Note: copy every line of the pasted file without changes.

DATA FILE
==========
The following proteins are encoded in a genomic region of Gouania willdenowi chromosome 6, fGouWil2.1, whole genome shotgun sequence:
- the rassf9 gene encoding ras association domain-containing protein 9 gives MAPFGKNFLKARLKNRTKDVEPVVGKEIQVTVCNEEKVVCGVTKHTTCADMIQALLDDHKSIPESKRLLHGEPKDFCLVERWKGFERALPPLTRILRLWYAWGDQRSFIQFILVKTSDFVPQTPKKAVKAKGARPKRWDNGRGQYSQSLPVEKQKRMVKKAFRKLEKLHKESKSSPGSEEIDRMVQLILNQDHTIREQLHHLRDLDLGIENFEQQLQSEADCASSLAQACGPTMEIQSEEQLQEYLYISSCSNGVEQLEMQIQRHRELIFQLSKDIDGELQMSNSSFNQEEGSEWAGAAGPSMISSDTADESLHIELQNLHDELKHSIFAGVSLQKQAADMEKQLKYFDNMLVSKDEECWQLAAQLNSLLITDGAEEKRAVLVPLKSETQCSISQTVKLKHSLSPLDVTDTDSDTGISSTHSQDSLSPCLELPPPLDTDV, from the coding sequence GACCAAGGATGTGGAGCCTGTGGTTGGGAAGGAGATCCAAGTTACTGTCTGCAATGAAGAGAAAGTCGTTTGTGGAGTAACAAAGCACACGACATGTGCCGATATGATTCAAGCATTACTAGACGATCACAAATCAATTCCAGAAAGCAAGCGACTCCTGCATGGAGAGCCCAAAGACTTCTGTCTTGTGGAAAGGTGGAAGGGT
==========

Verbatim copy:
The following proteins are encoded in a genomic region of Gouania willdenowi chromosome 6, fGouWil2.1, whole genome shotgun sequence:
- the rassf9 gene encoding ras association domain-containing protein 9 gives MAPFGKNFLKARLKNRTKDVEPVVGKEIQVTVCNEEKVVCGVTKHTTCADMIQALLDDHKSIPESKRLLHGEPKDFCLVERWKGFERALPPLTRILRLWYAWGDQRSFIQFILVKTSDFVPQTPKKAVKAKGARPKRWDNGRGQYSQSLPVEKQKRMVKKAFRKLEKLHKESKSSPGSEEIDRMVQLILNQDHTIREQLHHLRDLDLGIENFEQQLQSEADCASSLAQACGPTMEIQSEEQLQEYLYISSCSNGVEQLEMQIQRHRELIFQLSKDIDGELQMSNSSFNQEEGSEWAGAAGPSMISSDTADESLHIELQNLHDELKHSIFAGVSLQKQAADMEKQLKYFDNMLVSKDEECWQLAAQLNSLLITDGAEEKRAVLVPLKSETQCSISQTVKLKHSLSPLDVTDTDSDTGISSTHSQDSLSPCLELPPPLDTDV, from the coding sequence GACCAAGGATGTGGAGCCTGTGGTTGGGAAGGAGATCCAAGTTACTGTCTGCAATGAAGAGAAAGTCGTTTGTGGAGTAACAAAGCACACGACATGTGCCGATATGATTCAAGCATTACTAGACGATCACAAATCAATTCCAGAAAGCAAGCGACTCCTGCATGGAGAGCCCAAAGACTTCTGTCTTGTGGAAAGGTGGAAGGGT